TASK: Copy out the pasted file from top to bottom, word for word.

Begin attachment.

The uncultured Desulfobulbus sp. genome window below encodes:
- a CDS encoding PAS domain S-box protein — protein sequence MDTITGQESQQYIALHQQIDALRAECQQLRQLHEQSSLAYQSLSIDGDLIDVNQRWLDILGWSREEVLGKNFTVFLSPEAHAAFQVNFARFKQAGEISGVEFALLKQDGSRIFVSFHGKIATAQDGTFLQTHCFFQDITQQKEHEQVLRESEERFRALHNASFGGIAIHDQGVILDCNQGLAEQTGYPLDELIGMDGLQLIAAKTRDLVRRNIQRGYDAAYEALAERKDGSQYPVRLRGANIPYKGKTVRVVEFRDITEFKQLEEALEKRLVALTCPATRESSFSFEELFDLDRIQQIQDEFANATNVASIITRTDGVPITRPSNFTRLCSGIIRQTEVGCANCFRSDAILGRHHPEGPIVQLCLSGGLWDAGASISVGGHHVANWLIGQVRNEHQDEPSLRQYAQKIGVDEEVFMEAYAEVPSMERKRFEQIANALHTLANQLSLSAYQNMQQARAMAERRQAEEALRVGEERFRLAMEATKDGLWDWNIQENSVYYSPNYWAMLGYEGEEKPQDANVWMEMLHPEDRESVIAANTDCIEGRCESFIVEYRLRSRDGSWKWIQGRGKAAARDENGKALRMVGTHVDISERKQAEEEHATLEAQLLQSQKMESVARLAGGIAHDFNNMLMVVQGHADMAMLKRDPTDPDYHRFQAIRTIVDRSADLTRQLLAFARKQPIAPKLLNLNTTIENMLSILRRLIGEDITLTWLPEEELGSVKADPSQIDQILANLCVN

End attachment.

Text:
The uncultured Desulfobulbus sp. genome window below encodes:
- a CDS encoding PAS domain S-box protein — protein sequence MDTITGQESQQYIALHQQIDALRAECQQLRQLHEQSSLAYQSLSIDGDLIDVNQRWLDILGWSREEVLGKNFTVFLSPEAHAAFQVNFARFKQAGEISGVEFALLKQDGSRIFVSFHGKIATAQDGTFLQTHCFFQDITQQKEHEQVLRESEERFRALHNASFGGIAIHDQGVILDCNQGLAEQTGYPLDELIGMDGLQLIAAKTRDLVRRNIQRGYDAAYEALAERKDGSQYPVRLRGANIPYKGKTVRVVEFRDITEFKQLEEALEKRLVALTCPATRESSFSFEELFDLDRIQQIQDEFANATNVASIITRTDGVPITRPSNFTRLCSGIIRQTEVGCANCFRSDAILGRHHPEGPIVQLCLSGGLWDAGASISVGGHHVANWLIGQVRNEHQDEPSLRQYAQKIGVDEEVFMEAYAEVPSMERKRFEQIANALHTLANQLSLSAYQNMQQARAMAERRQAEEALRVGEERFRLAMEATKDGLWDWNIQENSVYYSPNYWAMLGYEGEEKPQDANVWMEMLHPEDRESVIAANTDCIEGRCESFIVEYRLRSRDGSWKWIQGRGKAAARDENGKALRMVGTHVDISERKQAEEEHATLEAQLLQSQKMESVARLAGGIAHDFNNMLMVVQGHADMAMLKRDPTDPDYHRFQAIRTIVDRSADLTRQLLAFARKQPIAPKLLNLNTTIENMLSILRRLIGEDITLTWLPEEELGSVKADPSQIDQILANLCVN